AIDS experts are concerned that unprotected sex is becoming more common among young people, in light of data presented last week at the 2003 National HIV Prevention Conference in Atlanta showing that more than half of all new HIV infections are thought to be occurring among people younger than age 25, The New York Times reports. About half of all youth newly infected with HIV are women, compared with about one quarter of those over age 25, and about two thirds of all newly infected young people are African-American, according to the study data. Experts also say HIV-positive youth are less likely than other HIV-positive people to know their serostatus, which puts their sex partners at risk for infection if they carry the virus.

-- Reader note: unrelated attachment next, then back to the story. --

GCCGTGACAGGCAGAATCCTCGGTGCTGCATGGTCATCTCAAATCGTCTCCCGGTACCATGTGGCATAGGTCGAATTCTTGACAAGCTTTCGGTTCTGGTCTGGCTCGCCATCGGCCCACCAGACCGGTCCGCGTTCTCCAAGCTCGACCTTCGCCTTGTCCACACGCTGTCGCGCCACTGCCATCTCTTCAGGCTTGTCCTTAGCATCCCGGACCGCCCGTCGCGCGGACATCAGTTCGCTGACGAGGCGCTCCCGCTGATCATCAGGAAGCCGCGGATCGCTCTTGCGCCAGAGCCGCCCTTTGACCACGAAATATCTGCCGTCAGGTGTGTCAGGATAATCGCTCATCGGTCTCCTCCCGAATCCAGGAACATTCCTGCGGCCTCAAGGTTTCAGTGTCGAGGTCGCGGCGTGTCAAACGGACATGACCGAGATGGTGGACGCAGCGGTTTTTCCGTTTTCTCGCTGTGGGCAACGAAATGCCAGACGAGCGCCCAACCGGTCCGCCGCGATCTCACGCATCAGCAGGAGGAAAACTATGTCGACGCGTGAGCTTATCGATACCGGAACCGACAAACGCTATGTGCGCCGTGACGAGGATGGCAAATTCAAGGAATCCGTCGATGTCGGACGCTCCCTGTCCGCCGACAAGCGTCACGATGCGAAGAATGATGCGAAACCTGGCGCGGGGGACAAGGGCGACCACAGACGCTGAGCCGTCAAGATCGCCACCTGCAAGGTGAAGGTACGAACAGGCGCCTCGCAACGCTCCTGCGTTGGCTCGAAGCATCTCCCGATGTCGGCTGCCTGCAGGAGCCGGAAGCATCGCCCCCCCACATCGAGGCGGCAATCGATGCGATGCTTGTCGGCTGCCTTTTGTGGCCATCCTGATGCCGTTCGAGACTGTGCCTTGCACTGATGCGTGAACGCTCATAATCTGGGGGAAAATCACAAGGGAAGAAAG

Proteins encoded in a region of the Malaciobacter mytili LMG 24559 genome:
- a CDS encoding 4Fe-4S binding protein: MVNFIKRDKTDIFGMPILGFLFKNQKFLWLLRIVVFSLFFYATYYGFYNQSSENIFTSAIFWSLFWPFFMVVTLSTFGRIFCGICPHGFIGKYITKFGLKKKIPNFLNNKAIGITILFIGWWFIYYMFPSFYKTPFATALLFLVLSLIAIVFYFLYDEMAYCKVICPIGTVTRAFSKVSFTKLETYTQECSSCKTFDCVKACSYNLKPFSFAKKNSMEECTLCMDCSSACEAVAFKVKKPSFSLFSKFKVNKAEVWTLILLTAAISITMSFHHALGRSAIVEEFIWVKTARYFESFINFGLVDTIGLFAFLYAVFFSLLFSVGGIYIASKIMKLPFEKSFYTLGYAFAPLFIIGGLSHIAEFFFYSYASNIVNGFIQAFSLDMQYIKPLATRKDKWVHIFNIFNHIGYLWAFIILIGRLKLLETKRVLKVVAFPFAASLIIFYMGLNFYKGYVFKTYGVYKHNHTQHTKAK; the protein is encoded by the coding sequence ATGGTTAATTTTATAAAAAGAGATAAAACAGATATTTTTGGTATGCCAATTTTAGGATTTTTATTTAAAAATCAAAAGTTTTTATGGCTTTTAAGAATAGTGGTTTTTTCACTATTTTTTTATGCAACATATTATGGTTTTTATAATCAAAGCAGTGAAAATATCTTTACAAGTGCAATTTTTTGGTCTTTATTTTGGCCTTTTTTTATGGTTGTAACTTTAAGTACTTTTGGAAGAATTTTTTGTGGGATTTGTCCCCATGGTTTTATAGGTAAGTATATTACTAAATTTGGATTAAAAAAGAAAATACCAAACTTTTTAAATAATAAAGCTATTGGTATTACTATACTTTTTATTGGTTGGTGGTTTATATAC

AIDS activists say the rising HIV infection rate is a sign that young people are not responding to safer-sex campaigns urging them to protect themselves against infection with HIV and other sexually transmitted diseases. "We are concerned about attitudes toward AIDS in younger patients who have been sexually active since AIDS or HIV infection has become a treatable disease," Harold Jaffe, director of the Center for Disease Control and Prevention's National Center for HIV, STD, and TB Prevention, told the Times. Prevention conference attendees said new HIV prevention campaigns are needed to specifically target at-risk youth and urge them to practice safer sex and to be tested for HIV antibodies. Prevention outreach also should specifically focus on at-risk minorities to help lower the infection rates in those vulnerable populations, the AIDS experts said.